Endangered Whale’s Teeth Stolen in Canada, Animal Rights Activists Outraged

By @snksounak on
Animal caretaker Amy Walton plays with Moana, a 16-month-old killer whale, in Marineland aquatic park in Antibes
Animal caretaker Amy Walton plays with Moana, a 16-month-old killer whale, in Marineland aquatic park in Antibes July 31, 2012. Watson is the sole trainer of Moana, a male which measures 3m50 and weighs some 800 kg, which was born at the park in March 2011. Reuters/Eric Gaillard

Canadian animal rights activists are furious to know that some had sawed off the teeth of a beached whale. The incident took place in Comox Valley of British Columbia.

The dead orca whale, which researchers named as "Rhapsody," went through an autopsy on Saturday, December 6 that revealed that the 18-year-old had been pregnant during her death. According to the Victoria Marine Science Association's Marcie Callewaert, stealing the teeth of the endangered species was a "crime." "Someone last night, selfishly, cruelly, illegally cut off several teeth from her," CTV News quoted Callewaert, "It's a crime against her and the respect to Rhapsody." She also called the action as a crime against science.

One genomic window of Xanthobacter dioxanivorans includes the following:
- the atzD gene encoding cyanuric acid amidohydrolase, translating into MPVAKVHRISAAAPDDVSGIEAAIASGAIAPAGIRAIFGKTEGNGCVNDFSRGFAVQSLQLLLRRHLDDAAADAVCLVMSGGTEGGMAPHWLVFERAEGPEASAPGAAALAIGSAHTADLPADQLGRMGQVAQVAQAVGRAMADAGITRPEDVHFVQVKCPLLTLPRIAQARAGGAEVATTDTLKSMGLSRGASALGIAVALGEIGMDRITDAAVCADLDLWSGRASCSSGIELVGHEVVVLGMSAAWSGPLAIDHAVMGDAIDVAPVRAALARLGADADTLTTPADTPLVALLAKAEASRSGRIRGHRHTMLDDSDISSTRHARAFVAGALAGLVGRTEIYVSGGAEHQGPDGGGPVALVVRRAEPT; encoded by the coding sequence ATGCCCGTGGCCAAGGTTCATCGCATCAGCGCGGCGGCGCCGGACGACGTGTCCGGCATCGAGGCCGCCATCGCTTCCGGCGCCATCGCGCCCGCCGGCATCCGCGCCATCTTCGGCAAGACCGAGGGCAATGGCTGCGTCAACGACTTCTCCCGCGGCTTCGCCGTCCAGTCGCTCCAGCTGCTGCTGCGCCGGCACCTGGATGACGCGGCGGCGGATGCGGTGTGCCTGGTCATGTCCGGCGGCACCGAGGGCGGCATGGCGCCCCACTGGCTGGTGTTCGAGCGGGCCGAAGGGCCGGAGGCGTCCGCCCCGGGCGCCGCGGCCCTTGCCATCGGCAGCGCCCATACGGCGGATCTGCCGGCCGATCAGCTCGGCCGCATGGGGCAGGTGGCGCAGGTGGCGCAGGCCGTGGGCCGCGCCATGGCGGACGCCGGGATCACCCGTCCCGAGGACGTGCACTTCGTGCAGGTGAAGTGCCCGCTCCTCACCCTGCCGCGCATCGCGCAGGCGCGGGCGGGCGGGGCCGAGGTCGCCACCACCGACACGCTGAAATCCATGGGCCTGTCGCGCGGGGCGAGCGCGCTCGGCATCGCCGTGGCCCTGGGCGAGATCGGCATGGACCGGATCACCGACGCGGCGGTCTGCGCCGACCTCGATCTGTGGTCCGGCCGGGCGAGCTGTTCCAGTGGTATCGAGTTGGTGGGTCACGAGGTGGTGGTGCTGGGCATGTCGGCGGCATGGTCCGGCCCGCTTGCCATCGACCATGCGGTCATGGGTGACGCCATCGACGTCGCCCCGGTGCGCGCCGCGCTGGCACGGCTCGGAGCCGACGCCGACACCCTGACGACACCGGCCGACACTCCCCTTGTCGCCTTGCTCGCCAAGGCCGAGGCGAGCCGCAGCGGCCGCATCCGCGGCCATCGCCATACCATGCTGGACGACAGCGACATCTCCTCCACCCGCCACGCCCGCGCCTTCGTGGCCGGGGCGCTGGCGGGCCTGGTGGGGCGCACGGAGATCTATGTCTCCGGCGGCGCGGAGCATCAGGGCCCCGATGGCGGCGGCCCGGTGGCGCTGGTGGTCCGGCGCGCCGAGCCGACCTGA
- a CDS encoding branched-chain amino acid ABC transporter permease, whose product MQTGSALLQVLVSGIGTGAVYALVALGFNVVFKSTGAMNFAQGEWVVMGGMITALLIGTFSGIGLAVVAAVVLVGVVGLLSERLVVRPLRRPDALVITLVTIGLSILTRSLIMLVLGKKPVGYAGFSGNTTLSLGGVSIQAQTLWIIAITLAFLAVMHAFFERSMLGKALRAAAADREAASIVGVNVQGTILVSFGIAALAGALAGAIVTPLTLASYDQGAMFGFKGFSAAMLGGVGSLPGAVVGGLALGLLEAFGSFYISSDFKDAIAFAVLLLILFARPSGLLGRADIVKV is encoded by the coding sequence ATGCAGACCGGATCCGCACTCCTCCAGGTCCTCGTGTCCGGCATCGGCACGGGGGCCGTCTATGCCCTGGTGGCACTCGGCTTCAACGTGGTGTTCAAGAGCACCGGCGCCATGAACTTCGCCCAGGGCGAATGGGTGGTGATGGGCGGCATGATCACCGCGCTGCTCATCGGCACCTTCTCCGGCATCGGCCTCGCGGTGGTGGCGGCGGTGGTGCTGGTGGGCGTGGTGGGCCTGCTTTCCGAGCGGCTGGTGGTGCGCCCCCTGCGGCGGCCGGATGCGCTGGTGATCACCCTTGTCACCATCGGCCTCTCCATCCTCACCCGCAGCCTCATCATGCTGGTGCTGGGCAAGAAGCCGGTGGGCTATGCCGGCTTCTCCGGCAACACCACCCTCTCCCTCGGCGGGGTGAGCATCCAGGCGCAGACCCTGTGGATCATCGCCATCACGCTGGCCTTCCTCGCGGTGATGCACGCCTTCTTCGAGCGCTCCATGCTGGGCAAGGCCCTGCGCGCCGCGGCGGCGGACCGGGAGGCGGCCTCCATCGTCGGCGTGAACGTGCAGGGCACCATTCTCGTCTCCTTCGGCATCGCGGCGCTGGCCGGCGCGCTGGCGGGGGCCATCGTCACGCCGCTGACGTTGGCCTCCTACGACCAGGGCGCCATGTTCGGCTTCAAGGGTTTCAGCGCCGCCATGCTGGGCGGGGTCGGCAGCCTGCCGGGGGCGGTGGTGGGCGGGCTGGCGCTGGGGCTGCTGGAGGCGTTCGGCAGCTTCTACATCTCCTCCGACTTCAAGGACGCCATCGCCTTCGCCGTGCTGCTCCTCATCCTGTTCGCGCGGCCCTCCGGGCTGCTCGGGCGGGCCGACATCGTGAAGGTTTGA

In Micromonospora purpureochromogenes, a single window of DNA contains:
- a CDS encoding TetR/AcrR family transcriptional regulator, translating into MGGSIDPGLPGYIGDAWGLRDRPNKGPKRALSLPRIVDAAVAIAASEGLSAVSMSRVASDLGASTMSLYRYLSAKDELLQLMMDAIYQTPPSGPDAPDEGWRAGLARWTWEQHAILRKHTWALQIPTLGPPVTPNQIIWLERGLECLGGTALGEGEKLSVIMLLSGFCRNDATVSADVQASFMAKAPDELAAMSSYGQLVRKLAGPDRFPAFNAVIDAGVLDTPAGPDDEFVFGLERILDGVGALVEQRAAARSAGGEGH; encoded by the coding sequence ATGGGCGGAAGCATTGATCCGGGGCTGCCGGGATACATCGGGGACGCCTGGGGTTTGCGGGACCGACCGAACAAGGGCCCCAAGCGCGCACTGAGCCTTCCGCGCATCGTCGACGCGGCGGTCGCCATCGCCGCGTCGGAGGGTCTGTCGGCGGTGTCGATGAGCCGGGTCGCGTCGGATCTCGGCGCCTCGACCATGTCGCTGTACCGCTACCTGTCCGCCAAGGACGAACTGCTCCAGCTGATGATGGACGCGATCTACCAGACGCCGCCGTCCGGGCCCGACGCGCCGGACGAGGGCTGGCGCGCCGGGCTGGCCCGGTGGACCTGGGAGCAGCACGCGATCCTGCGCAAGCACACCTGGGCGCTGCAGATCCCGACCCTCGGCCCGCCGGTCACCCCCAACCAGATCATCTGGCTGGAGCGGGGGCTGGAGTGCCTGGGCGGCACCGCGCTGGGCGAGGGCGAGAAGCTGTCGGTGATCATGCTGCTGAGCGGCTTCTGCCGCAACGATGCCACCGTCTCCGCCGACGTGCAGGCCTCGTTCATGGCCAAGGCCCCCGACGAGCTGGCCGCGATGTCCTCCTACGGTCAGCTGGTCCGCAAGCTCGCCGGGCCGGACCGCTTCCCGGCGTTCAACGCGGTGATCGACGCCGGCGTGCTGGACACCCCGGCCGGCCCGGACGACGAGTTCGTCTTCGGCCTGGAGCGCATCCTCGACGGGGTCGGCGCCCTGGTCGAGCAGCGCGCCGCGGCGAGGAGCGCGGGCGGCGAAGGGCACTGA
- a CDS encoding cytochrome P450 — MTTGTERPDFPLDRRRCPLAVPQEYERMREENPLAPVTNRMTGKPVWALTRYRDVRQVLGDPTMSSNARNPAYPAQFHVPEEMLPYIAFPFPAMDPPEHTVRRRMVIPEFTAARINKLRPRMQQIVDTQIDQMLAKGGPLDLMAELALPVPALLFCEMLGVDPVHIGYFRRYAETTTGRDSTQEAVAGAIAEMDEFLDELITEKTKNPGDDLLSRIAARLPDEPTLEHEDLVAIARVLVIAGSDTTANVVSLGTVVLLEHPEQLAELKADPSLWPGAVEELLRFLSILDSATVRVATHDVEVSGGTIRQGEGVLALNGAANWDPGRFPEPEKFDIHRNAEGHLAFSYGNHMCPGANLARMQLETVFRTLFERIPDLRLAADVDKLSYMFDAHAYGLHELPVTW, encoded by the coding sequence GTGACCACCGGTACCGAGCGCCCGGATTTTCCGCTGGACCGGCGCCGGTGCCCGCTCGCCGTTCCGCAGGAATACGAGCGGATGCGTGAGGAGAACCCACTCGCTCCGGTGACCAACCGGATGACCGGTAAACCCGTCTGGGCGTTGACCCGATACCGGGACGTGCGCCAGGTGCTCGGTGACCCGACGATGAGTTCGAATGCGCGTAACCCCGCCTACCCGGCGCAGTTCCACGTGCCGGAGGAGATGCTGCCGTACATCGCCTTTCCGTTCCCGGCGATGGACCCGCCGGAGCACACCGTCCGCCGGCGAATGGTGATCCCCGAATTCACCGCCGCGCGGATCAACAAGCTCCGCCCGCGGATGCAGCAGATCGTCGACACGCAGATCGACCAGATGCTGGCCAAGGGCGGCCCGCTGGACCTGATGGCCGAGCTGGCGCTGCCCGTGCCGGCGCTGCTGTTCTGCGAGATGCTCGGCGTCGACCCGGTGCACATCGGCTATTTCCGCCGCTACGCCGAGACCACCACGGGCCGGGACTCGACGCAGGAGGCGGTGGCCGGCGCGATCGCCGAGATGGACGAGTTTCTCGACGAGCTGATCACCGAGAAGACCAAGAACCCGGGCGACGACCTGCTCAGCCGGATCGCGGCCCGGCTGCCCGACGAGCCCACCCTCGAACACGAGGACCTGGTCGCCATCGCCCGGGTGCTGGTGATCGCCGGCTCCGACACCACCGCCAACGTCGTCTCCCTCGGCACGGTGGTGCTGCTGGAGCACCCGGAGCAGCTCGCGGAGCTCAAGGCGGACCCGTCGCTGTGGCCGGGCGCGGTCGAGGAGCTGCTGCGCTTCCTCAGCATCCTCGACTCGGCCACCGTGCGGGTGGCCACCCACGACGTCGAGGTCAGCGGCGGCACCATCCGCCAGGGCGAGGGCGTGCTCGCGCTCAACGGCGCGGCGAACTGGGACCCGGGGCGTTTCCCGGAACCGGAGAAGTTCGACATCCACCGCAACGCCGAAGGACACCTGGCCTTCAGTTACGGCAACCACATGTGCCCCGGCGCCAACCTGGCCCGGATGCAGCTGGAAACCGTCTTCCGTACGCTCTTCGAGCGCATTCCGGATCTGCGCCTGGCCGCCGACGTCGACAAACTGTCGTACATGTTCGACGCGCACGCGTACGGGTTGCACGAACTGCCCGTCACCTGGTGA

The Pacific Marine Mammal Co-ordinator Paul Cottrell said that it might take several weeks to find out who had been responsible for the crime even though the investigation had already started. Jean Rowe, a bystander who was one of the first ones to find out the four teeth of Rhapsody were missing, said that those had been removed with a saw. Rowe said that it was "disrespectful" as the person(s) responsible for it did not show any respect for the whale, for the species and for The Department of Fisheries and Oceans while pathologists and biologists tried doing their job. She said that there should have been vigil set overnight.

The deceased orca, traced by the number J32, is being examined by top marine biologists from Canada and the United States. The examinations include collecting samples from her body and doing measurements. The uterus, placenta and foetus are going to be taken to Abbotsford for analysis. The whale is from the endangered "Southern residents" pod. According to researchers, Rhapsody's foetus was fully grown during her death. Researchers believe that the whale might have died while giving birth to her baby. Callewaert said that it was "heart-breaking" to see Rhapsody being dissected. She said that even though it was difficult to see Rhapsody's body parts being taken apart, the data which the researchers managed to obtain could only be achieved through her death.

Rhapsody was found floating off the coast on Thursday. She was later brought ashore.

Contact the writer: s.mukhopadhyay@ibtimes.com.au

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